Our registrar-focused web page for abuse reporting does not reference abuse complaints about a website’s content.  In our role as a domain registrar, Cloudflare has no control or ability to remove particular content from a domain. We would be limited to simply revoking or suspending the domain registration altogether which would remove the website owner’s control over the domain name. Such actions would typically only be done at the direction of the relevant domain name registry, in accordance with their registration rules associated with the Top Level Domain, or more usually to address incidents of abuse as raised by the registry or ICANN. We therefore treat content-related complaints submitted based on our registrar services the same way we treat complaints about content for sites using our CDN or proxy services.  We forward them to the website owner and the website hosting company to allow them to take action or we work in tandem with the relevant registry and at their direction.

Running a registrar service comes with other legal obligations. As an ICANN accredited registrar, part of our contractual obligations include adhering to third party dispute resolution processes regarding trademark disputes, as handled by providers such as the World Intellectual Property Organization (WIPO) and the National Arbitration  Forum. Also, we continue to be part of the ICANN community discussions on how best to handle the collection, publication and provision of access to personal data in the WHOIS database in a manner consistent with the EU’s General Data Protection Regulation (GDPR) and other privacy frameworks. We will provide more updates on that front when the discussions have ripened.

Response to complaints about IPFS

Out of the Clouds and into the weeds: Cloudflare’s approach to abuse in new products

Back in September, we announced that Cloudflare would be providing a gateway to the InterPlanetary File System (IPFS). Cloudflare’s IPFS gateway is a way to access content stored on the IPFS peer-to-peer network. Because Cloudflare is not acting as the definitive storage for the IPFS network, we do not have the ability to remove content from that network. We simply operate as a cache in front of IPFS, much as we do for our more traditional customers.

Because content is stored on potentially dozens of nodes in IPFS, if one node that was caching content goes down, the network will just look for the same content on another node. That fact makes IPFS exceptionally resilient. That same resilience, however, means that unlike with our traditional customers, with IPFS, there is no single host to inform of a complaint about content stored on the IPFS network.  Cloudflare often has no knowledge of who the owner is of content being accessed through the gateway, and this makes it impossible to notify the specific owner when we receive a complaint.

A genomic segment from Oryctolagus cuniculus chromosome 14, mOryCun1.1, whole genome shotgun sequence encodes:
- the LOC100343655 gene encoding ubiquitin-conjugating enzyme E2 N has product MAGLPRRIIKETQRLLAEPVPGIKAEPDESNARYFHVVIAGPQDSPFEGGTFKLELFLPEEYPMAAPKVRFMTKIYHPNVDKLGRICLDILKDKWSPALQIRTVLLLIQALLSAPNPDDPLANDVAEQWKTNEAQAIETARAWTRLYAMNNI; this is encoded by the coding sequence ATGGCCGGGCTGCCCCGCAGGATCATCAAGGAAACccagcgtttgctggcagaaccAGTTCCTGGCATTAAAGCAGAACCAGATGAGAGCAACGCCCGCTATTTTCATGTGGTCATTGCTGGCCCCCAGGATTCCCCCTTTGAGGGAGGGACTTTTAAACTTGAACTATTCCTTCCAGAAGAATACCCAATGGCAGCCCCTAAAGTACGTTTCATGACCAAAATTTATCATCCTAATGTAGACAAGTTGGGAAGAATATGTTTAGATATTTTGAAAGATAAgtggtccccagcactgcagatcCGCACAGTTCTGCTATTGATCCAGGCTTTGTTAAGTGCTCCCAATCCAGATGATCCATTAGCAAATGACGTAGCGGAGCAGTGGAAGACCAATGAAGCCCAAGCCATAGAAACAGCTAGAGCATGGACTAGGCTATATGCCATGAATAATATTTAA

The law hasn’t yet quite caught up with distributed networks like IPFS, and there’s a notable debate among IPFS users about how best to deal with abuse. Some argue that having problematic content stored on IPFS will discourage adoption of the protocol, and advocate for the development of lists of problematic hashes that  IPFS gateways could choose to block. Others point out that any mechanism intended to block IPFS content will itself be subject to abuse. We don’t have the answer to that debate, but it does demonstrate to us the importance of being thoughtful about how we proceed.

For the time being, our plan is to respond to U.S. court orders that require us to clear our cache of content stored on IPFS. More importantly, however, we intend to report in future transparency reports on any law enforcement requests we receive to clear our IPFS cache, to ensure continued public discussion.

Cloudflare Resolvers: 1.1.1.1 and Resolver for Firefox

Out of the Clouds and into the weeds: Cloudflare’s approach to abuse in new products

In April of last year, we launched our first DNS resolver, 1.1.1.1.  In June, we partnered with Mozilla to provide direct DNS resolution from within the Firefox browser using the Cloudflare Resolver for Firefox. Our goal with both resolvers was to develop fast DNS services that were focused on user privacy.  

We often get questions about how how we deal with both abuse complaints and law enforcement requests related to our resolvers.  Both of our resolvers are intended to provide only direct DNS resolution. In other words, Cloudflare does not block or filter content through either 1.1.1.1 or the Cloudflare Resolver for Firefox. If Cloudflare were to receive a request from a law enforcement or government agency to block access to domains or content through one of our resolvers, Cloudflare would fight that request. At this point, we have not yet received any government requests to block content through our resolvers. Cloudflare would also document any request to block content from our resolvers in our semi-annual transparency report, unless we were legally prohibited from doing so.

Similarly, Cloudflare has not received any government requests for data about the users of our resolvers, and would fight such a request if necessary. Given our public commitment not to retain any personally identifiable information for more than 24 hours, we believe it is unlikely that we would have any information even if asked. Nonetheless, if we were to receive a government request for data about a resolver user, we would document the request in our transparency report, unless legally prohibited from doing so.    

The long road ahead

Out of the Clouds and into the weeds: Cloudflare’s approach to abuse in new products

Although new products offered by Cloudflare in the future, as well as the legal and regulatory landscape, may change over the years, we expect that our approach to thinking about new products will stand the test of time. We’re guided by some central principles — allowing our infrastructure to be as neutral as possible, following the rule of law or requiring due process, being open about what we’re doing, and making sure that we’re consistent regardless of the wide variety of issues we face. And we will work hard to make sure that doesn’t change, because even the smallest tweaks to the way we do things can have a significant impact at the scale we operate.